Keeping 'dying' baby on ventilator will 'prolong matters', doctor tells judge

By John Mercury October 10, 2023

A doctor has told a High Court judge a baby at the centre of a life-support treatment case was “dying” and keeping her on a ventilator would “prolong matters”.

Seven-month-old Indi Gregory, who is being treated in Nottingham, has a mitochondrial disease, a genetic condition that saps energy from the body’s cells.

A specialist said staff treating Indi at the Queen’s Medical Centre had done the best they could and were “very sad”.

Hospital bosses want Mr Justice Peel to rule that doctors can lawfully limit treatment provided to Indi.

Indi’s parents Dean Gregory and Claire Staniforth, who are both in their 30s and from Ilkeston, Derbyshire, want treatment to continue.

Mr Justice Peel is considering evidence at a private trial in the Family Division of the High Court in London.

The doctor, who cannot be named in media reports, told Mr Justice Peel on Monday: “We feel very sad.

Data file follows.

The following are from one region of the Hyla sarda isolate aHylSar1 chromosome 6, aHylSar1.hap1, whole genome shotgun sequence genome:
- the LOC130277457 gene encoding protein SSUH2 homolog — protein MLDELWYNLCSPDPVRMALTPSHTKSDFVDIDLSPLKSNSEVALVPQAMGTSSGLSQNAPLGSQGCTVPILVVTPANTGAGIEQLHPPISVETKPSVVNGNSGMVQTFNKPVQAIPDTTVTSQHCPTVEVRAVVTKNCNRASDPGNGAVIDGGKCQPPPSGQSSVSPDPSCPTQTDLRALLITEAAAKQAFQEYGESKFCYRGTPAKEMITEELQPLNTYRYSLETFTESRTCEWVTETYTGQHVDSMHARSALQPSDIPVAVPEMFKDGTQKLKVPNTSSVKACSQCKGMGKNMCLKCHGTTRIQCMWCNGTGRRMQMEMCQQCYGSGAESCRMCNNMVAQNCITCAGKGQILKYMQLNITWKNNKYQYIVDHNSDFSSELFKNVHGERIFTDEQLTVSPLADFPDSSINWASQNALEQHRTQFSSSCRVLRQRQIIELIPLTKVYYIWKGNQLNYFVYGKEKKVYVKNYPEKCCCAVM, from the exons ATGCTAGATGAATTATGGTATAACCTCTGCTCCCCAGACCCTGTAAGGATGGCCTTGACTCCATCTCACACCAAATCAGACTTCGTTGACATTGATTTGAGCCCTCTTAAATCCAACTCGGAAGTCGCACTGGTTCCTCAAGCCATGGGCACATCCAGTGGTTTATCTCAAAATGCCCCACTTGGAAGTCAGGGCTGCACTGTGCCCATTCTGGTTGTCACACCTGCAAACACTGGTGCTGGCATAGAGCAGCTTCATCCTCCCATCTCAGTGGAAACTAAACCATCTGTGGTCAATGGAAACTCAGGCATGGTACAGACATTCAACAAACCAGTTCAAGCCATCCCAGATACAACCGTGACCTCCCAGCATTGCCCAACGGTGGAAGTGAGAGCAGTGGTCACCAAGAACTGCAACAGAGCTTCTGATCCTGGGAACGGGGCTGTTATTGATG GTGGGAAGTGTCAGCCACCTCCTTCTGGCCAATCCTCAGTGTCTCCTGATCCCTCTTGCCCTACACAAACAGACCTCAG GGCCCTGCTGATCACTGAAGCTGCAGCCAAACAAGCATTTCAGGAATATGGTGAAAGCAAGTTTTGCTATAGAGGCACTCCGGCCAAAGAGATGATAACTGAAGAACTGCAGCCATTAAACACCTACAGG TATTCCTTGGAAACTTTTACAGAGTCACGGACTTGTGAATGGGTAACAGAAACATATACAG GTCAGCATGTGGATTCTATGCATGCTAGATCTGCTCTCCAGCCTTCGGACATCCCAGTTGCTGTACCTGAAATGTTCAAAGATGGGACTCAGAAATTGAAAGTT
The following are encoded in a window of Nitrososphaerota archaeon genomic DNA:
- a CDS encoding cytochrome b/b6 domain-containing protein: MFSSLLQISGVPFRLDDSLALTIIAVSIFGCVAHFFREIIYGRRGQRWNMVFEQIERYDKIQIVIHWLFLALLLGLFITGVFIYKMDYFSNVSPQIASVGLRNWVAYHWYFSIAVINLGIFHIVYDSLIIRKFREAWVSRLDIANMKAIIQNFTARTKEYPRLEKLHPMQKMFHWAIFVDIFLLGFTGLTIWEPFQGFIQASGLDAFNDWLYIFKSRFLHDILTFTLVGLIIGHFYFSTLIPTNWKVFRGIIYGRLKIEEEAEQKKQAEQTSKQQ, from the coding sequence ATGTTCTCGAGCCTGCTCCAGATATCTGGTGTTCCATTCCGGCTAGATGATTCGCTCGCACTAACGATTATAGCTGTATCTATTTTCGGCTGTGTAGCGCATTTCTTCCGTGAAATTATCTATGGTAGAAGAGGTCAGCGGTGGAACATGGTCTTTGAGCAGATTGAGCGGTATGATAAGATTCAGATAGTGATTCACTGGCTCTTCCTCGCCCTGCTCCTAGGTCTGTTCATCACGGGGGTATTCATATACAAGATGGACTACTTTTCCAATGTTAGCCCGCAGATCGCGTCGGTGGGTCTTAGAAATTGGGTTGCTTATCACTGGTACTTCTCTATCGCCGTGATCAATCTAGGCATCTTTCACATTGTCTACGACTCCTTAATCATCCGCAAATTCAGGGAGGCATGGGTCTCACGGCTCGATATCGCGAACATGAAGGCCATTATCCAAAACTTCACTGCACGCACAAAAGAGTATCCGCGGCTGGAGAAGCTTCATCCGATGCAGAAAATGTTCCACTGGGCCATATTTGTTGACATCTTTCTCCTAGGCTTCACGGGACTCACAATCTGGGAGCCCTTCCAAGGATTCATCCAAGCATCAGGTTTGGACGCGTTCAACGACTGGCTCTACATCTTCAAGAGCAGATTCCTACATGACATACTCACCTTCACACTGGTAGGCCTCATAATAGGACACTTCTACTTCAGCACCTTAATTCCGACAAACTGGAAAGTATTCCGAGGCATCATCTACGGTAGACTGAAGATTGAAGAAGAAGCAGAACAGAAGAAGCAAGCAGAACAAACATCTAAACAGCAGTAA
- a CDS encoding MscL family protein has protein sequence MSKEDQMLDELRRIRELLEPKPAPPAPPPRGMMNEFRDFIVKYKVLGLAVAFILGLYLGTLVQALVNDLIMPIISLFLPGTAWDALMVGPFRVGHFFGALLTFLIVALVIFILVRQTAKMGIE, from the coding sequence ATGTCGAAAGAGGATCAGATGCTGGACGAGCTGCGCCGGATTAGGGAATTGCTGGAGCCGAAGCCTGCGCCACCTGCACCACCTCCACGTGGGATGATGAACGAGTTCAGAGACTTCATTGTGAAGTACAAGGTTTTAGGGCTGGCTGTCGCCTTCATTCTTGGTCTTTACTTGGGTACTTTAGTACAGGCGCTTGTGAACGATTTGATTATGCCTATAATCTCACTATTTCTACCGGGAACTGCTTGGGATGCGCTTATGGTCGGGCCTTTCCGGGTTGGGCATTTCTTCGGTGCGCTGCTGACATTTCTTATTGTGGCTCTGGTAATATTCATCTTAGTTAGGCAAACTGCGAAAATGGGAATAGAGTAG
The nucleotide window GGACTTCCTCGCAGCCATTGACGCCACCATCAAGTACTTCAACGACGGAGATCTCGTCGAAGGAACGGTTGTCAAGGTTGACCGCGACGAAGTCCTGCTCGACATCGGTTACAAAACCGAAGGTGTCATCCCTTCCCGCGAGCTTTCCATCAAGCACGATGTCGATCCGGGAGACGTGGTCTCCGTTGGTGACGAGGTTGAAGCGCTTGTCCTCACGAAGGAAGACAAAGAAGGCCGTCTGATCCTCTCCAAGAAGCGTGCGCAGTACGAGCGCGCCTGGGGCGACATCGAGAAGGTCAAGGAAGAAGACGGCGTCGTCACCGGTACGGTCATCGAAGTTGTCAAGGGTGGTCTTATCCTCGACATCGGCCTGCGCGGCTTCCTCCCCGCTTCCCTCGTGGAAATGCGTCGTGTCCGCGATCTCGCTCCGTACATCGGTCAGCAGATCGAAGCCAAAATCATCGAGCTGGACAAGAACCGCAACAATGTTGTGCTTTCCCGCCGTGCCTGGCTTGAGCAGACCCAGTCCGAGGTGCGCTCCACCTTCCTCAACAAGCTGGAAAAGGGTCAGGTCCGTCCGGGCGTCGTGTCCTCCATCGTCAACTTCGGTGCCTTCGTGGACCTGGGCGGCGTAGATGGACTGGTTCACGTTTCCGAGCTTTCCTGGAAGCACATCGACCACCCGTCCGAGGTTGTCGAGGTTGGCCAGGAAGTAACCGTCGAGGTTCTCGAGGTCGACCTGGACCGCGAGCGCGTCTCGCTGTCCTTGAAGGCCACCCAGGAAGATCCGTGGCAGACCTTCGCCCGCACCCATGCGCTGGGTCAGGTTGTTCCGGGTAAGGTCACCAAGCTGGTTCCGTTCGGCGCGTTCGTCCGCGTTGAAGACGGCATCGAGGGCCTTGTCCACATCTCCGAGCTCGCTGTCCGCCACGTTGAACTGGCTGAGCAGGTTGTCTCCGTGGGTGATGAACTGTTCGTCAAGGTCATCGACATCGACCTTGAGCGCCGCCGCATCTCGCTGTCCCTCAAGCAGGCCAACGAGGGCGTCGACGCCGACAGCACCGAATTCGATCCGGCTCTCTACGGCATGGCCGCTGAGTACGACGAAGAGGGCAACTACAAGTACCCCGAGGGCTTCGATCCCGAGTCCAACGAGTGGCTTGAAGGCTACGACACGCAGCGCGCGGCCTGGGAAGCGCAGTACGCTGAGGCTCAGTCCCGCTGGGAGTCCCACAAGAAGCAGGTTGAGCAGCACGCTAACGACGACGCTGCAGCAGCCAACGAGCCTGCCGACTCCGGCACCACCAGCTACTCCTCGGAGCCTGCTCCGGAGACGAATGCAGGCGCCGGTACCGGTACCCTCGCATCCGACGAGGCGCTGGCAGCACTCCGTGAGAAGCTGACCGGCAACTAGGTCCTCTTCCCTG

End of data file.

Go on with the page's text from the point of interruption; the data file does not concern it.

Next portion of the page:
“She is a little girl we have tried to treat to the best of our abilities.

“The terrible reality is that she is dying.”

The doctor said “further ventilation” would “prolong matters”.

Dean Gregory, the father of seven-month-old Indi Gregory who has mitochondrial disease and is being treated at Queen's Medical Centre, Nottingham, arrives at the Royal Courts of Justice, in central London, where a High Court judge will hear submissions over what treatment is in the best interests of his seven-month-old daughter
Dean Gregory, the father of Indi, outside the court in London

Bosses at Nottingham University Hospitals NHS Foundation Trust, who have responsibility for Indi’s care, have asked the judge to make decisions.

Barrister Emma Sutton KC, who is leading the trust’s legal team, has told the judge Indi is “critically” ill.

Indi's family say she is a "fighter" who "deserves a chance at life"

Mr Justice Peel is considering evidence behind closed doors, but has allowed journalists to attend the hearing and ruled that Indi, her parents, and the hospital can be named in reports.

He ruled that medics treating Indi – and a guardian appointed to represent her interests – could not be named.


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